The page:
In the second place, having made up our own minds as to the limits at which we would wish the Russian advance should be checked, with regard for our own interests in India, it is of great importance to define those limits by something better than a pencil-line on a map; so that Russians, Persians, and Afgans, as well as ourselves, may know when and where we wish the Russian advance to stop. This may seem a simple matter to any one who does not know the untrustworthy character of the best geographical information we possess regarding those regions, and the difficulty of obtaining better information even relating to the physical features of the country. Such a demarcation of boundary as we require would probably task the energies of some of our ablest engineers and diplomatists for more than one season. Nor will our difficulties end when the line is drawn. Persian vanity and Afgan suspicion will join with the inevitable intrigues and delays of all such inquiries in the East to retard the attainment of a satisfactory settlement. But tedious as the task may be, it is absolutely necessary to learn when and where we ought to put down a foot and say, • Thus far and no farther, to any whose restless ambition may lead them to transgress what may be justly termed the external frontier of our Indian interests. The third requisite for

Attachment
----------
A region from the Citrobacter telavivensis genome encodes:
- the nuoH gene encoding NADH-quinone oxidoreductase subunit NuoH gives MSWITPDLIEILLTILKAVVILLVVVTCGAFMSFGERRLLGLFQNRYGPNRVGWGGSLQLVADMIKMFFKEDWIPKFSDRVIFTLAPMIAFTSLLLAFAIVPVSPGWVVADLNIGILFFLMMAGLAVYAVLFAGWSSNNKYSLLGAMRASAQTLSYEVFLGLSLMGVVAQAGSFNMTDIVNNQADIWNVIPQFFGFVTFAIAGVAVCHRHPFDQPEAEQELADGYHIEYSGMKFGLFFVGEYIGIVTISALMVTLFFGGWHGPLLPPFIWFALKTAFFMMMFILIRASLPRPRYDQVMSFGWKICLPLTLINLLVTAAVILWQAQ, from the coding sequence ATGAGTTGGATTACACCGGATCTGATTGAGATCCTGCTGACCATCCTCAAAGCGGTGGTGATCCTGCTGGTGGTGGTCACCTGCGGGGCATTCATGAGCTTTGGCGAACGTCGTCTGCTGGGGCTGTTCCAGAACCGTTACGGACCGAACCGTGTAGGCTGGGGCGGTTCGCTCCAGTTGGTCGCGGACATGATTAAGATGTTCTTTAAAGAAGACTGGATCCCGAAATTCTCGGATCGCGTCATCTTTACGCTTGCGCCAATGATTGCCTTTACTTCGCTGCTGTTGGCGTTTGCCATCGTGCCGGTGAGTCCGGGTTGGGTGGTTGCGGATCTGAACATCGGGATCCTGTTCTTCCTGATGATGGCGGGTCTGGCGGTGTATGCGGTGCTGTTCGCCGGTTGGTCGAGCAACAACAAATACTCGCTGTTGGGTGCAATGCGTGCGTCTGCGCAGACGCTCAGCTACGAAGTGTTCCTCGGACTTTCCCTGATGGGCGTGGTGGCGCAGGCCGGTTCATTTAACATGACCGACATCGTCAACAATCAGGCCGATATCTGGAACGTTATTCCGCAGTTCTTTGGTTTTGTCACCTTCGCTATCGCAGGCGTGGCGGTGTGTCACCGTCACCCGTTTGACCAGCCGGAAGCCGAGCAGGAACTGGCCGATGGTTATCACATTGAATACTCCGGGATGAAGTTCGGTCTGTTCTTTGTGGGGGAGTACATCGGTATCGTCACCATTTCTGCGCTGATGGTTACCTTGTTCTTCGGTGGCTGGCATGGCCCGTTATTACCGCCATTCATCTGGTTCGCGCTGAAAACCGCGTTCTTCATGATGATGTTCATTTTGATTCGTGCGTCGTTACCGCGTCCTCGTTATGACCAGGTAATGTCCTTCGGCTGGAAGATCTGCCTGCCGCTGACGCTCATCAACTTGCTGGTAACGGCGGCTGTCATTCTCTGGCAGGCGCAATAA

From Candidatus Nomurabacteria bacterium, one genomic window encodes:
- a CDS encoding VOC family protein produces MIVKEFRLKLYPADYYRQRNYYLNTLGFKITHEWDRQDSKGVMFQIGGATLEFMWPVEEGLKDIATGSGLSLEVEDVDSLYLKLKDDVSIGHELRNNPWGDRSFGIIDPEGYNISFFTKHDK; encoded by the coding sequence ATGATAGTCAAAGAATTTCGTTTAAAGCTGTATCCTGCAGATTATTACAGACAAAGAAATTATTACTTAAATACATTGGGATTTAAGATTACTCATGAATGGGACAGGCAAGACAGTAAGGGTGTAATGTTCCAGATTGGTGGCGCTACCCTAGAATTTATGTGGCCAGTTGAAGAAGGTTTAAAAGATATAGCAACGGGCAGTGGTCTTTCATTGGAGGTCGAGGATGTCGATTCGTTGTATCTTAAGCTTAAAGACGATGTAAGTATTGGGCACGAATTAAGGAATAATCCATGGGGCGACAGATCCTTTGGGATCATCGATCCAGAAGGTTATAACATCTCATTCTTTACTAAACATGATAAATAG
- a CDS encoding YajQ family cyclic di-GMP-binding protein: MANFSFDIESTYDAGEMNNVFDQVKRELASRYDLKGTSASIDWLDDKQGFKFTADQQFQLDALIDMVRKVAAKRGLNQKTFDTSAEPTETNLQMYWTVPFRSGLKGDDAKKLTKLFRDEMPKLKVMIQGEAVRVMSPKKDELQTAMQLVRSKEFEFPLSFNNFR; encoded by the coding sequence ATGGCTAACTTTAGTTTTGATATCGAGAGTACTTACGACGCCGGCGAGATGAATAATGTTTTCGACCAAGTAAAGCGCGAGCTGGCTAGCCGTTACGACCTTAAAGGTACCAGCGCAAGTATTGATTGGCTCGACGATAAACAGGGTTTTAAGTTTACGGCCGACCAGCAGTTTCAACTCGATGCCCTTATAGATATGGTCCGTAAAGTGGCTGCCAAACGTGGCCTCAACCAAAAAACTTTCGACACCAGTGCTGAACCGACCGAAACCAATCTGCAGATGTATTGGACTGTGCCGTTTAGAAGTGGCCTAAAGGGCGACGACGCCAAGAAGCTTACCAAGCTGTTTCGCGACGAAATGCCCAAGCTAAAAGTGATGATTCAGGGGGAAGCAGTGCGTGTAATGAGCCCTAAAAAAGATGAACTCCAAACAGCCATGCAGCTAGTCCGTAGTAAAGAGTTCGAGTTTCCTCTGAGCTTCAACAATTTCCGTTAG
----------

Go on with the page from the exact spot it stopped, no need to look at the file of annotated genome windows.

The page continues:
peace seems to us to be that we should understand ourselves, and learn the views of others concerned, relative to the position of those States which will intervene between the Russian frontier and our own in India.